THE average family could face an extra £1,600 a year in mortgage repayments under First Minister Alex Salmond’s plans for independence, Scottish Labour leader Johann Lamont has warned.
In a keynote speech in Glasgow yesterday, Ms Lamont also said Mr Salmond’s threat to default on an independent Scotland’s share of UK debt if a formal currency union is vetoed by Westminster would send mortgage rates through the roof and make repayments even higher.
Her warning heaps further pressure on the First Minister to set out an alternative plan to a currency union. Last week Labour leader Ed Miliband confirmed his party’s 2015 general election manifesto would include a pledge to block an independent Scotland from formally sharing the pound with the UK. The Conservative and Liberal Democrat leaderships at Westminster have made similar pledges.
In a newspaper article yesterday, Mr Salmond accused the main party leaders at Westminster of “playing with fire” and “bullying” the Scottish electorate.
Ms Lamont set out the risk to families of independence as she stated that a No vote on 18 September would allow Scotland to “lead the UK, not leave the UK”, using devolution to redistribute wealth, boost job creation and strengthen the NHS.
Warning that the security of the UK as a guarantor for Scotland’s debt would be lost if an independent Scotland used the pound in an informal currency union, she said: “Those are some of the things which we would lose if we voted to leave the United Kingdom. And what would we gain? For the average family, nothing but negatives.
“We are still waiting for the First Minister to tell us the basic of what currency we would have in an independent Scotland. But whether it is the groat, the bawbee or a currency union with the Armenian dram, what we can be assured of is that our interest rates would be higher.
“Let’s say you have a mortgage of £80,000. Independent analysts have said that interest rates in a separate Scotland would be 1 to 2 per cent higher than in the rest of the United Kingdom – and much higher than that if Alex Salmond follows through on his threat to default on Scotland’s debt. A 1 per cent rise would mean families having to find an extra £800 a year to keep their homes. A 2 per cent rise would mean an extra £1,600 a year for the privilege of living in Salmond’s Scotland.”
Ms Lamont went on to suggest that a No vote would make it easier to tackle inequality by redistributing wealth from other parts of the UK to Scotland.
She told the invited audience of 200 at Kinning Park Complex that Scotland would face an “additional wave of austerity” after a Yes vote with a gaping hole in the SNP’s plan to fund public services and protect jobs.
She said: “We will not be bought and sold for Salmond’s fool’s gold. Instead we will use the strength of the United Kingdom to make Scotland stronger.
“Poverty is our enemy, not our neighbours. And we don’t need to destroy one country to change our nation.”
She added: “On September 19, we face two futures: one, where we put ourselves at a disadvantage and take on all of the risk that has been set out today on currency, on jobs, on pensions, and on our NHS. Or we use the strength of the United Kingdom and the opportunity of devolution to achieve our goals for Scotland. That is the future I believe in. One where we lead the UK, not leave the UK.”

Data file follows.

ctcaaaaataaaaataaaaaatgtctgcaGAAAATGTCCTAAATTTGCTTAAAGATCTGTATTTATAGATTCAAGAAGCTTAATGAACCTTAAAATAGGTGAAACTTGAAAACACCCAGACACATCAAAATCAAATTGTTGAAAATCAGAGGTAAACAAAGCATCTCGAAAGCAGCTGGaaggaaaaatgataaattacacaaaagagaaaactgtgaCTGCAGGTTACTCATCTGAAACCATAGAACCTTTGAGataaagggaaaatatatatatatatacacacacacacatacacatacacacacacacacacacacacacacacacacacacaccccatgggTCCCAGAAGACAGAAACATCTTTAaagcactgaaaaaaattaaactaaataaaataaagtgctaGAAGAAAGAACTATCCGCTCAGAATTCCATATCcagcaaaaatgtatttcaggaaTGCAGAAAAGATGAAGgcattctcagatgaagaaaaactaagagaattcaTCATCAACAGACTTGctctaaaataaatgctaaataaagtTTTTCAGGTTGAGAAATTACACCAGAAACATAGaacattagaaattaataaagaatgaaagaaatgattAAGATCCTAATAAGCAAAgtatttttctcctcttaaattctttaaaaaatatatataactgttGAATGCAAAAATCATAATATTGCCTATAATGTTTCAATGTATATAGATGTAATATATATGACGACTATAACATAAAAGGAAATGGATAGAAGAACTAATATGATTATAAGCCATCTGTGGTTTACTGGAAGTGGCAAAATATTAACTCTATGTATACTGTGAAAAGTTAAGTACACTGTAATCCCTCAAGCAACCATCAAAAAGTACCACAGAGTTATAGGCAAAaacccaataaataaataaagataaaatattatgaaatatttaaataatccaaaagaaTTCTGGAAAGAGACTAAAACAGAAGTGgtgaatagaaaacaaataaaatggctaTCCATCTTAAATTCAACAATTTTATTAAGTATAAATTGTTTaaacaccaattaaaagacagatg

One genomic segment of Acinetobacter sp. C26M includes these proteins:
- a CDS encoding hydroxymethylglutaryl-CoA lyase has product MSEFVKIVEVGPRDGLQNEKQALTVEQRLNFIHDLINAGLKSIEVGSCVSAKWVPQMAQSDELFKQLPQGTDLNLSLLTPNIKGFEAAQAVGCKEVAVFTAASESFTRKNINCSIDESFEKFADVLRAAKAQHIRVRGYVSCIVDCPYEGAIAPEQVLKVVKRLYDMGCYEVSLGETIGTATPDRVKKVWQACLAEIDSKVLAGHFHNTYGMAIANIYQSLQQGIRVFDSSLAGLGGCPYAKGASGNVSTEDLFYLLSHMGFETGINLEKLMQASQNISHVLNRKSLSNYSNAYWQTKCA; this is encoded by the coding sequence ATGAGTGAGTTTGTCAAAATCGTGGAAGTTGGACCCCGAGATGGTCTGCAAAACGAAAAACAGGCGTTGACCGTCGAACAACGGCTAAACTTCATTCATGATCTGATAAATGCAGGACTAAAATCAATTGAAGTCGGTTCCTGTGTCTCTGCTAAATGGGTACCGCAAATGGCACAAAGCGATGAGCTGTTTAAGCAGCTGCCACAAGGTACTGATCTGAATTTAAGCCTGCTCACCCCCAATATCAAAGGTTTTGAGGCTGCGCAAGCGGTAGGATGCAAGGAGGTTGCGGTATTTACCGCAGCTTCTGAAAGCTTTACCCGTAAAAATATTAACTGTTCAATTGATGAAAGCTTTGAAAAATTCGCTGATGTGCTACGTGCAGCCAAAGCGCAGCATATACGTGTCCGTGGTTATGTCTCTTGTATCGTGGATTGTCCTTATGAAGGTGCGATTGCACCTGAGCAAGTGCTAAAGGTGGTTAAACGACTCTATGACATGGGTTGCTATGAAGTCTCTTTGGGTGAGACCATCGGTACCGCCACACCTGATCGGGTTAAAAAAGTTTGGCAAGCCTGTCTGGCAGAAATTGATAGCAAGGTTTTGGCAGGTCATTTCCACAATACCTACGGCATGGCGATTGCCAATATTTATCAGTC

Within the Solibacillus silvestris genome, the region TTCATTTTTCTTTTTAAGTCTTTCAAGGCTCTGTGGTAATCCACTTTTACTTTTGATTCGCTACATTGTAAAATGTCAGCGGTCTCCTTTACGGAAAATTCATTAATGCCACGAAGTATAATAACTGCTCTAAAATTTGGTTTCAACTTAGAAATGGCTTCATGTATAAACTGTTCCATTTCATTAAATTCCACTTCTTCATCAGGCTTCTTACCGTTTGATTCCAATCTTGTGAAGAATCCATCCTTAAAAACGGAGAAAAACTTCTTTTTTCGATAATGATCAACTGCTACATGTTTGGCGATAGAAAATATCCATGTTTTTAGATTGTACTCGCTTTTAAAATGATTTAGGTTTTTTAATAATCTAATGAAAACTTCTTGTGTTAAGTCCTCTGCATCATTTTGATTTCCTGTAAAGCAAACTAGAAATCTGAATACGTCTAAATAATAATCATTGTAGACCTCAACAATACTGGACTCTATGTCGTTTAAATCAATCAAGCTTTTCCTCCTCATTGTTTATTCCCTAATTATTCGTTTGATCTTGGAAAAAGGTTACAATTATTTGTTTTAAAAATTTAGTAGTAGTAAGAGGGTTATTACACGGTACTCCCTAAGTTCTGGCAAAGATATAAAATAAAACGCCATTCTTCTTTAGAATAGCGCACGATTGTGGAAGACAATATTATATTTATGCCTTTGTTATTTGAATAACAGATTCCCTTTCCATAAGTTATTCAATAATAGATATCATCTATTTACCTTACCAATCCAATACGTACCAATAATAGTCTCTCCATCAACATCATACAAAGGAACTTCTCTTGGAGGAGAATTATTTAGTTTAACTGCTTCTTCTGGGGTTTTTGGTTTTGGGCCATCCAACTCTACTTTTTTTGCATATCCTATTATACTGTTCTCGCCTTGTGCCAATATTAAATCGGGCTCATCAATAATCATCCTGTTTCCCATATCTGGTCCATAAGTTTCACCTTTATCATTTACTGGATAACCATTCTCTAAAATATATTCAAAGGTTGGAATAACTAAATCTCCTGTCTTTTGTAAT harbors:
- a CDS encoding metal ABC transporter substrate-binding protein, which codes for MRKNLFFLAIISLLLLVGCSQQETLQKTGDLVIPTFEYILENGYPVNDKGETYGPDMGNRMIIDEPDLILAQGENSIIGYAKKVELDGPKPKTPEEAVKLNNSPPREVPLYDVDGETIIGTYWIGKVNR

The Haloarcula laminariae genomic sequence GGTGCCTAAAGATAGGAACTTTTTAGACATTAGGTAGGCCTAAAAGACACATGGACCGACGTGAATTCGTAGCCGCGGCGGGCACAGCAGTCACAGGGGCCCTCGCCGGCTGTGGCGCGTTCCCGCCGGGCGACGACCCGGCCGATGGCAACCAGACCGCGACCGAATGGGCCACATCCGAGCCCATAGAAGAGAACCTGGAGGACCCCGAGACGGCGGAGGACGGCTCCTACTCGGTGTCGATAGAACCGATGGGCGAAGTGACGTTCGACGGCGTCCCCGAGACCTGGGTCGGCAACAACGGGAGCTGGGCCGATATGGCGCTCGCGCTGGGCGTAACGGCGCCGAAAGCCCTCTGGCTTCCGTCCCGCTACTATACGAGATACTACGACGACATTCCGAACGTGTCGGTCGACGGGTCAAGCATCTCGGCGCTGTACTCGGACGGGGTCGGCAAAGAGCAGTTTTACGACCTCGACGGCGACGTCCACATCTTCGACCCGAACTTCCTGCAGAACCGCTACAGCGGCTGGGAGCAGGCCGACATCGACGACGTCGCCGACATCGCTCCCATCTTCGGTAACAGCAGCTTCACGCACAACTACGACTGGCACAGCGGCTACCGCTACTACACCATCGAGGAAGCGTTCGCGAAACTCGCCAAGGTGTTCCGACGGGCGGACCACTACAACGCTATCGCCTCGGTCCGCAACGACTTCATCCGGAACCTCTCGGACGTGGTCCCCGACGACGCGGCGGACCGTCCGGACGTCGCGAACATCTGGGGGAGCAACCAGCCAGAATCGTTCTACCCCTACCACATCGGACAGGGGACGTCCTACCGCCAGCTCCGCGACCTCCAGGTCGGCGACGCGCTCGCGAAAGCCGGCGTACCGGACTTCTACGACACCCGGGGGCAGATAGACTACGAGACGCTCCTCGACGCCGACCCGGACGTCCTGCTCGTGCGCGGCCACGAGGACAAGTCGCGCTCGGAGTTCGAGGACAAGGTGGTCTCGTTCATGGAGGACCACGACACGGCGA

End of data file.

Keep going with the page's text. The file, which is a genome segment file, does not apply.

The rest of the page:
But SNP MSP Jamie Hepburn dismissed Ms Lamont’s claims as “bizarre” and said: “Ms Lamont’s claims aren’t just wrong, they are also the height of hypocrisy from a Labour leader who is working hand in glove with the Tories in the No campaign.
“A Yes vote in September is our one opportunity to escape from Westminster’s austerity agenda and to invest Scotland’s wealth in making our country fairer and more prosperous for everyone who lives here, and we should grab it with both hands.”
Mr Salmond has argued that the pound is as much Scotland’s currency as it is the rest of the UK’s and that an independent Scotland would have as much right to use it as the rest of the UK. But he has repeatedly declined to outline his “Plan B” or say whether a future Scotland would operate a “Panama-style” arrangement in which Scotland would continue to use the pound unofficially, launch its own currency or join the euro.
Writing yesterday in the Sunday Herald newspaper, which supports independence, Mr Salmond attacked suggestions Scotland had “zero entitlement” to share the pound and dismissed interventions from Westminster politicians as “more kamikaze than convincing”.
He wrote: “The No campaign’s tactic of saying no to a currency union makes absolutely no economic sense. But it also makes no political sense.
“They… risk neglecting a cardinal rule of political campaigning, namely not learning your lesson from past mistakes.
“When George Osborne came north earlier this year to deliver his ‘sermon on the pound’, the effect on the independence debate was instantaneous. The Scottish electorate decided to stand up to the bullying diktat from Westminster, and support for independence in the polls shot forwards.”
Meanwhile, Deputy First Minister Nicola Sturgeon will highlight the SNP’s welfare system plans for an independent Scotland on a visit to a foodbank in Glasgow today.
Ahead of her visit, Ms Sturgeon said: “Independence is not a magic wand, but it means control of key decisions that affect Scotland lie here and not with Westminster politicians. It is a scandal that so many children in wealthy Scotland are reliant on emergency food aid as a direct result of Westminster cuts.”
Elsewhere, the anti-independence Scottish Research Society has claimed that a Yes vote would cost every Scottish household between £3,400 and £5,500 a year due to European Union borrowing limits, declining oil revenues and the loss of the UK’s financial support.